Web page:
Glenn: Oh, yeah. Get the camera outta the net.
Keri: Ya. You catch fish. I'll be happy to get that camera outta the net.
Glenn: All right. Got yourself a deal. Okay, get the camera outta the net.
Keri: Hey, look at that. Wow. Crankbaits it is. It's gotta be crankbaits, evidently.
Glenn: Come here. Oh boy. I know I don’t have you hooked very good.
Keri: No you don’t. I did get it out of there.
Glenn: Come here.
Keri: Nice job.
Glenn: All right. And the hook...he just fell right out.
Keri: Nice job.
Glenn: Square bill.
"Hey. Do fish spook easily around boat launches? I mean, are they good to fish or are they just not there because of all the boat activity?"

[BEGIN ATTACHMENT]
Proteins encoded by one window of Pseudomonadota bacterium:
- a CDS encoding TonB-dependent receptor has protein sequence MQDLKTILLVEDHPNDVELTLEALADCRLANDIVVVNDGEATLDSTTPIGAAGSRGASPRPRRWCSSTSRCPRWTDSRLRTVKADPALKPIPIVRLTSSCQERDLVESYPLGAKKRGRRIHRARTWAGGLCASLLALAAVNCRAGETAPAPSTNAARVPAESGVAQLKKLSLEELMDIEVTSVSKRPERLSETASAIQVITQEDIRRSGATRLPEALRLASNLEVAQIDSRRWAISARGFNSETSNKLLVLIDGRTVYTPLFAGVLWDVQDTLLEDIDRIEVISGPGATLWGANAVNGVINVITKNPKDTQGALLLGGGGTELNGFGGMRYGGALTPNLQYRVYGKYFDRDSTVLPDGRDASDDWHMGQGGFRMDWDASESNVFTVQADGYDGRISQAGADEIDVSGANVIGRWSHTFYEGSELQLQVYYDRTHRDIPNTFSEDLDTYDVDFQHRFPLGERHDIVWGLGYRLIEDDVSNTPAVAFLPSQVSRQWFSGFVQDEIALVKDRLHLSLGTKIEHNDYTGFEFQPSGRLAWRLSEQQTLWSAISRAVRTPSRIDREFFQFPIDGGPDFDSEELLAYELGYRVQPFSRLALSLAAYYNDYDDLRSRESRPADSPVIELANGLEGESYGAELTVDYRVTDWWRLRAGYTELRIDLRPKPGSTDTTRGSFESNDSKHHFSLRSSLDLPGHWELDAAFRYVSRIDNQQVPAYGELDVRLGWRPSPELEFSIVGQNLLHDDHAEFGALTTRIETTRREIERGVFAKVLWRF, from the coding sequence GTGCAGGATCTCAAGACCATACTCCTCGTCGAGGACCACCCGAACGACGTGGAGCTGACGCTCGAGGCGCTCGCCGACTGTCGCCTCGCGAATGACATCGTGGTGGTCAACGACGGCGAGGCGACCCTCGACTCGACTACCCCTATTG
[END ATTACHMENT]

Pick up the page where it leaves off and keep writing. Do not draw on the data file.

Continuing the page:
Yeah. Actually, they can be really good to fish. I've caught bass where a boat is leaving a boat launch and I've cast right behind him in his wake and I've caught fish that way. I think what happens is the bass, they just get accustomed to their environment and they get used to all that overhead traffic and it doesn't bother them as much anymore. It may at first, but you know, say for example, in the springtime when the activity picks up dramatically, but then they get used to it. And I think it's kind of like, if you live near a busy highway or road, or maybe near a railroad track in...or for me I used to live in right in the flight path of an airport, with the jets going by. The first few nights that you're there, it's hard to sleep because you're not accustomed to all that noise. But after a while, you don't even know it's there. Daytime and nighttime, you just get used to that drone in the background. And it really is meaningless. And so you learn to ignore it. And I think that's what happens with the bass around busy boat launches. So don't ignore them. Cast a line and catch a few fish if you can, because I think that, you know, you're missing out on a great opportunity.